When planned and deployed properly, virtual machines (VMs) that have been consolidated onto a physical server should operate normally and provide a level of service that is indistinguishable from their physical counterparts. Unfortunately, this doesn't always happen. Some applications may be problematic in a virtual environment and unexpected resource needs might precipitate performance issues.
One way to address performance issues is through resource throttling. Vendors such as VMware Inc. call this virtual machine resource management. Administrators can use a hypervisor to control CPU, memory, network bandwidth and disk bandwidth for each VM. Microsoft's Windows Server 2008 includes the Windows System Resource Manager for CPU and memory allocation.
Resource throttling should start with an evaluation of a problematic virtual machine. Tools such as VMware's VMmark and Vizioncore Inc.'s vFoglight can gauge VM performance. When you compare optimal VM performance data to results gathered using capacity planning tools, you can easily identify differences in resource utilization.
Another option is to use performance tests to identify elevated resource usage. For example, if a troublesome VM appears to use an exceptionally high percentage of available CPU resources, you might want to increase the CPU assigned to that VM and then re-evaluate its performance.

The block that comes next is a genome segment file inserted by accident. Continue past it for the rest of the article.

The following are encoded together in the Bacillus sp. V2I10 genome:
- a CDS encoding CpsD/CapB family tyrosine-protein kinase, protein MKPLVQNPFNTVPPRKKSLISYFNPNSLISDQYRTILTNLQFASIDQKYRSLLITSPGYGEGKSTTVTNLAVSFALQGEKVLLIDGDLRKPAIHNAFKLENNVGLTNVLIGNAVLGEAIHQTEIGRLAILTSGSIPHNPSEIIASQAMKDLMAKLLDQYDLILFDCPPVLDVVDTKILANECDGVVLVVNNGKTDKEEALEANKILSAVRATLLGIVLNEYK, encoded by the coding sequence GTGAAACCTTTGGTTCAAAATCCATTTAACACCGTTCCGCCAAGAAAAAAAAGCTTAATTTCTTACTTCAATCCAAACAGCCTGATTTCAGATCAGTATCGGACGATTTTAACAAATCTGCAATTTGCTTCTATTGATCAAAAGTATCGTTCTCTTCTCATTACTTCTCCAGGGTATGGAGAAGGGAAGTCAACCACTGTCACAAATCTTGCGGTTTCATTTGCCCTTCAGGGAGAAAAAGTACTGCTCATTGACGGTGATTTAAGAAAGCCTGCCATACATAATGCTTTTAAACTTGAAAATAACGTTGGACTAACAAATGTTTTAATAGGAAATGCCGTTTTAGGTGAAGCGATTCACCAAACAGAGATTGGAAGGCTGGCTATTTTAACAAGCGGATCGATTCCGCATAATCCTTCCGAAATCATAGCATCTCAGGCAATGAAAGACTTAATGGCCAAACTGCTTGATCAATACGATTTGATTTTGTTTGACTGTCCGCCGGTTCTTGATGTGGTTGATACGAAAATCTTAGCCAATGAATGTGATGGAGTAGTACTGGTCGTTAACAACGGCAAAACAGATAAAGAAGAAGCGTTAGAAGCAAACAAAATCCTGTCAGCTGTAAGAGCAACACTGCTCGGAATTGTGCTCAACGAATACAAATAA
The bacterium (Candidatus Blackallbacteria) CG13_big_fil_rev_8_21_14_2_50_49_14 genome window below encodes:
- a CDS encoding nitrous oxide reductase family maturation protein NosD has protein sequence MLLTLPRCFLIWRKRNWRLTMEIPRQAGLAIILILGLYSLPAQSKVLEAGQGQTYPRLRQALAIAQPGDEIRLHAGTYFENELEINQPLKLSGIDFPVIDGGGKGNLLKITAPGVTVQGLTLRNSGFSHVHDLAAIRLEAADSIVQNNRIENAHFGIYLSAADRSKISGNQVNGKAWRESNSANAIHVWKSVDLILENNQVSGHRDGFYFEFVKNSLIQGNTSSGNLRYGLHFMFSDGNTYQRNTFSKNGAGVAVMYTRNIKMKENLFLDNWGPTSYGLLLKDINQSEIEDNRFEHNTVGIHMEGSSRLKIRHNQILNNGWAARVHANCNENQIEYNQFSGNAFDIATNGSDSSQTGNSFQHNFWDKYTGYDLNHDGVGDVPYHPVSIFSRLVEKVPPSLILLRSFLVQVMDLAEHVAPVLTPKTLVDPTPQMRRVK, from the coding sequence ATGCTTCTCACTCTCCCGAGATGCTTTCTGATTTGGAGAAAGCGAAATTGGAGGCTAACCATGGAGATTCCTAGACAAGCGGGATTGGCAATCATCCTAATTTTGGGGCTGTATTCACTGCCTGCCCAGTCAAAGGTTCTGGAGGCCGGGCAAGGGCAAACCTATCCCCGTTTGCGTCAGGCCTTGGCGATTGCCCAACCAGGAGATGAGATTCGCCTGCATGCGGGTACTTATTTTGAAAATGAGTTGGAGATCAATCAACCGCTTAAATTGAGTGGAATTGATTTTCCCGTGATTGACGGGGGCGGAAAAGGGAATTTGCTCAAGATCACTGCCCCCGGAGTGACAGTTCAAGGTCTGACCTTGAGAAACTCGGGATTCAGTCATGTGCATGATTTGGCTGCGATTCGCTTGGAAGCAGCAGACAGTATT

In other cases, tools like VMware's Distributed Resource Scheduler (DRS) can plan resource allocations that would move workloads between VMware ESX hosts or provide additional resources during peak processing times for a specific machine. Scaling everything for maximum capacity on a specific physical server isn't the best idea, though. Super-sizing everything to make sure it can handle all that's thrown at it isn't necessary.
Business processing is usually performed during the day and backups are often performed at night. Rather than sizing a server for peak usage of both tasks, tools like VMware's DRS can allocate resources to the business VMs during the day, and then shift those resources to backup VMs at night.
Experts warn against shuffling resources indiscriminately. "Ideally, you don't want to throttle anything," said Bob Plankers, technology consultant and blogger for The Lone Sysadmin. Resource allocation should be treated more as a business consideration. "It's not a testing issue so much as it involves making sure that if resources are scarce, VMs are prioritized so that VMs get what they need."
One way to avoid resource management headaches is to steer clear of wholesale, enterprise-wide server consolidation projects. Instead, adopt a more systematic approach that starts with noncritical server consolidations.
"Organizations should start slowly, perhaps with three physical ESX hosts and a shared disk back end," Plankers said. "Then move some of the 'low-hanging fruit' first [low CPU, I/O and memory use]." This allows IT administrators to become familiar with tools and sizing principles that can yield dividends on more important consolidation projects.
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